The Developping Brain Part Two

The Anatomy of Joy with Jaak Panksepp, PhD

Jaak Panksepp, PhD, Emeritus Professor of the Department of Psychology at Bowling Green State University. Panksepp coined the term 'affective neuroscience', the name for the field that studies the neural mechanisms of emotion. "We finally got a handle on the nature of psychological pain, which is very important for depression and other psychiatric disorders.  And then we said well there must be something fundamental about the social principal that is in the arena of joy.  What would it be? And the answer was obvious that it must be playfulness.

brain development

The Developing Brain

There is a lot of interest in brains and child development. Some years ago it was mirror neurons. Today it is epigenetics. Interesting indeed, but we all know that planting a seed in sand or not watering the begonias will retard growth and even kill the plant. We are not separate from the environment. We breathe it, ingest it. We live in a constant reciprocal relationship with the environment and our body and brain reflects this.

For the next few days we will be featuring six full interviews with five international and acclaimed neuroscientists and researchers. Featured programs are, as you know, open to everyone. Membership in the Academy is not required. Each will be live for two days. Enjoy.

brain development

Distractions from What Is Real

Have you noticed? It’s getting pretty wacky out there: joggers bumping into street signs while texting. People seem generally stressed, not that this is new, just more, and it shows. The ice sheets are melting. Some predict “stratification” of the polar oceans will trigger a slowdown or even eventual shutdown of the circulation in the Atlantic Ocean and a weakening of another circulation system in the southern ocean. Isn’t a ‘shutdown of circulation’ what happens in a heart attack - of the planet?

children as teachers

Youth Suicides in America

Youth Suicides in America

Abstract: This post and the accompanying full PDF documents the relationships between cultures with high infant and early childhood nurturing defined by affectionate touch, extended breastfeeding and accepting attitudes towards pleasure with low suicide rates and cultures with low infant and early childhood nurturing; weaning ages of less than 2.5 years and punishing pleasurable behaviors with high suicide rates. High early nurturing = low childhood suicide and homicides. Low early nurturing = high childhood suicide and homicides.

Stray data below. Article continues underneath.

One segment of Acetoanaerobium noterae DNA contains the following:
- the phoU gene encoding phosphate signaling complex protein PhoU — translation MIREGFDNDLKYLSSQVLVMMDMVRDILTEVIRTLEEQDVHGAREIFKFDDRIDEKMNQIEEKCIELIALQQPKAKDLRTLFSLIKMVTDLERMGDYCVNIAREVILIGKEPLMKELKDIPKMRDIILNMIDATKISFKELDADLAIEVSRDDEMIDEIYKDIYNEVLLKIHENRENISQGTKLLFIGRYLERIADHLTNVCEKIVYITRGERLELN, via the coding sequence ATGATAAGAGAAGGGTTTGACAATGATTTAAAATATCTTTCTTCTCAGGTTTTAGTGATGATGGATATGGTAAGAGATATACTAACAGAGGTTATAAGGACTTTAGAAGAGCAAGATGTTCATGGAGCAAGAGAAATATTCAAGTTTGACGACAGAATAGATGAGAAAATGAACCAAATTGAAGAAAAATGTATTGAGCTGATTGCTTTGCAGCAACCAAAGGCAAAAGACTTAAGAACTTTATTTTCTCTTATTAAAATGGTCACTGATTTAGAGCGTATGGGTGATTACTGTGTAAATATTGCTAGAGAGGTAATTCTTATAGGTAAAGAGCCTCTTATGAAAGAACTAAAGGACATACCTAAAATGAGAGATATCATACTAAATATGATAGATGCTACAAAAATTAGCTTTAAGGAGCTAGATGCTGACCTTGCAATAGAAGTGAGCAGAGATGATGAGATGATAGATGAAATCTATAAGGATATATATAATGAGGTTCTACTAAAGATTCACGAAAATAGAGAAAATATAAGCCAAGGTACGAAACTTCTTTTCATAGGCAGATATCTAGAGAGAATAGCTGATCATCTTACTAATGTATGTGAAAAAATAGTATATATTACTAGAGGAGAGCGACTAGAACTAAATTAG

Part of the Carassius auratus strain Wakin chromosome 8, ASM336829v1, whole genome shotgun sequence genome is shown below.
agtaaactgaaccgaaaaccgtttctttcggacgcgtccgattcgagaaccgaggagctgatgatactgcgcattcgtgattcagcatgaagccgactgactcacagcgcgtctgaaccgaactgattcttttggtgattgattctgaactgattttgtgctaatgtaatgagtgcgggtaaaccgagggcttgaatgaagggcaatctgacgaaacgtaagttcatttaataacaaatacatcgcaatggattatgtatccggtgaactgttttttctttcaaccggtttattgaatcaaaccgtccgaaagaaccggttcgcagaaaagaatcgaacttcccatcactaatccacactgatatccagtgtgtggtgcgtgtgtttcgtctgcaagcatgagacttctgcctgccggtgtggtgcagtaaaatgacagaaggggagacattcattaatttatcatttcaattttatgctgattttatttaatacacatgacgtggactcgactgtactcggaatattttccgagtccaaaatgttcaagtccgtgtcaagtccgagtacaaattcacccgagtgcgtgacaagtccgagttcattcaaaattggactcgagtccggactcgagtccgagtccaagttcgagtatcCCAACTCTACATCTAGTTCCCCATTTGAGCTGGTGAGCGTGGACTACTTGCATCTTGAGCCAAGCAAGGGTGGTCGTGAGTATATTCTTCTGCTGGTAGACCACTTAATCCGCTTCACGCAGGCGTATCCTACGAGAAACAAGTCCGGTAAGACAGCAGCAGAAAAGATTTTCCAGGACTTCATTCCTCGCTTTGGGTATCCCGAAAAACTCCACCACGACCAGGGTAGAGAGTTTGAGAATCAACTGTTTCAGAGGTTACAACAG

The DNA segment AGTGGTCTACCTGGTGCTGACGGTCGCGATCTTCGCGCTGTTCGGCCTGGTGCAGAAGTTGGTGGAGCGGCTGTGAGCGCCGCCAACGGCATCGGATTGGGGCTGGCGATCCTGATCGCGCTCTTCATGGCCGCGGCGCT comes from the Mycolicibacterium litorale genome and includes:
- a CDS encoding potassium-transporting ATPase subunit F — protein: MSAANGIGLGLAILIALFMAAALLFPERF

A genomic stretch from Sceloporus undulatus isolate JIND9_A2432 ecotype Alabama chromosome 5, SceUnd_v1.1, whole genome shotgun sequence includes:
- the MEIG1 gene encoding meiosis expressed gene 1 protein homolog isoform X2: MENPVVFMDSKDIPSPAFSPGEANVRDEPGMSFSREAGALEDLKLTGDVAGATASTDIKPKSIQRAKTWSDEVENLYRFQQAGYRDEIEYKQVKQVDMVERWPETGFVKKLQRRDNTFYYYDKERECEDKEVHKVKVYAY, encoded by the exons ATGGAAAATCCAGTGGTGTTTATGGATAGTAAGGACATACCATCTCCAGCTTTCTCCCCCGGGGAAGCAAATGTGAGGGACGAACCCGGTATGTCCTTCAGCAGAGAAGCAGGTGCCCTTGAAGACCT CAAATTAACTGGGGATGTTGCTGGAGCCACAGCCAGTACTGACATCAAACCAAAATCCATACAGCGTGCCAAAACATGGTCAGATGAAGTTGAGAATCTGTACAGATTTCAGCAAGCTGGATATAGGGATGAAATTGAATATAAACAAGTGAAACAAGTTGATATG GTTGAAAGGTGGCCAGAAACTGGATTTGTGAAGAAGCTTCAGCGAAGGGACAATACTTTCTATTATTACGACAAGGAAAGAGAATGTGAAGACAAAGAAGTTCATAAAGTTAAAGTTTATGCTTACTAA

James W. Prescott, Ph.D.
BioBehavioral Systems


Breastfeeding Bonding Prevents Infant Mortality And Suicide

The greatest terror a child can have is that he is not loved, and rejection is the hell he fears. I think everyone in the world, to a large or small extent, has felt rejection. And with rejection comes anger, and with anger some kind of crime in revenge for the rejection, and with the crime, guilt ~ and there is the story of mankind. John Steinbeck, East of Eden, 1952

Breastfeeding bonding and baby-carrying bonding are the first events of life, which the newborn/infant/child learns about love and non-violence. Love is first learned at the breast of mother and by being carried on her body ~ like in utero, where the first lessons of being connected with mother are learned.


Never pick a fight with a toddler

Outside our gallery on a busy tourist sidewalk a frustrated three year old sits on the ground and refuses to budge. Her mother is furious. “No,” shouts the little one. “Get up right this minute!” Again, “No,” cries the toddler. The mother reaches down, grabs the now screaming girl by the legs, holds her up-sided-down and shakes her violently, while the raging woman’s husband and older child stand by - saying nothing. This is what happens when we pick a fight with a toddler. No one wins and the collateral damage, long term, is crippling. What goes around – comes around. Maybe not right away, at age ten or fifteen or twenty five.

avoiding conflect
Original Play

Beyond Being Patient

Being patient implies waiting for something. Though passive, there still seems to be an effort, and deeper still perhaps even subtle conflicts. Because of this, I don’t like being patient with Carly. Being patient isn’t good enough.

It rained today. Carly stomped out in her rain boots, sloshed to the car and knocked on the door. ‘Do you want in,’ I asked. She nodded and I opened the door. Carly crawled up the driver’s seat and began turning all the knobs like the pilot of a 747. Playing with the knobs was not on my list. I thought I had other things to do. It became clear. I had a choice. I could sit there and be patient or I could surrender and, to use a phrase, ‘be here now.’

More with Robbie Davis-Floyd, PhD

Having known Robbie for twenty plus years I assure you that our recent interview is powerful. Here is how it begins. “I started asking questions…”

Birth As A Cultural Initiation

Take a walk on the wild side…

We haven’t a clue. Like Humpty Dumpty, all the science and all the text books can’t begin to touch the billions of years of living intelligence Carly expresses each moment. We live in our cognitive bubble which is the very tip of our intelligence iceberg, the vast majority of which operates silently beneath our conscious awareness. We think we are so smart, so educated. We haven’t a clue!

innate intelligence

Birth Awareness - How Routine Becomes Ritual

Yes, how a baby is born is important. Does the process affirm, extend and support the pulsing, vibrant, resonate relationship that has been unfolding for months or does it separate, alienate, terrify, filling mother and baby with cortisol ending in shock, trauma and depression? March is Birth Psychology Month and the Association for Pre and Perinatal Psychology and Health (APPPHA) has created a resource site to celebrate and inform.

Birth as initiation in a technocratic culture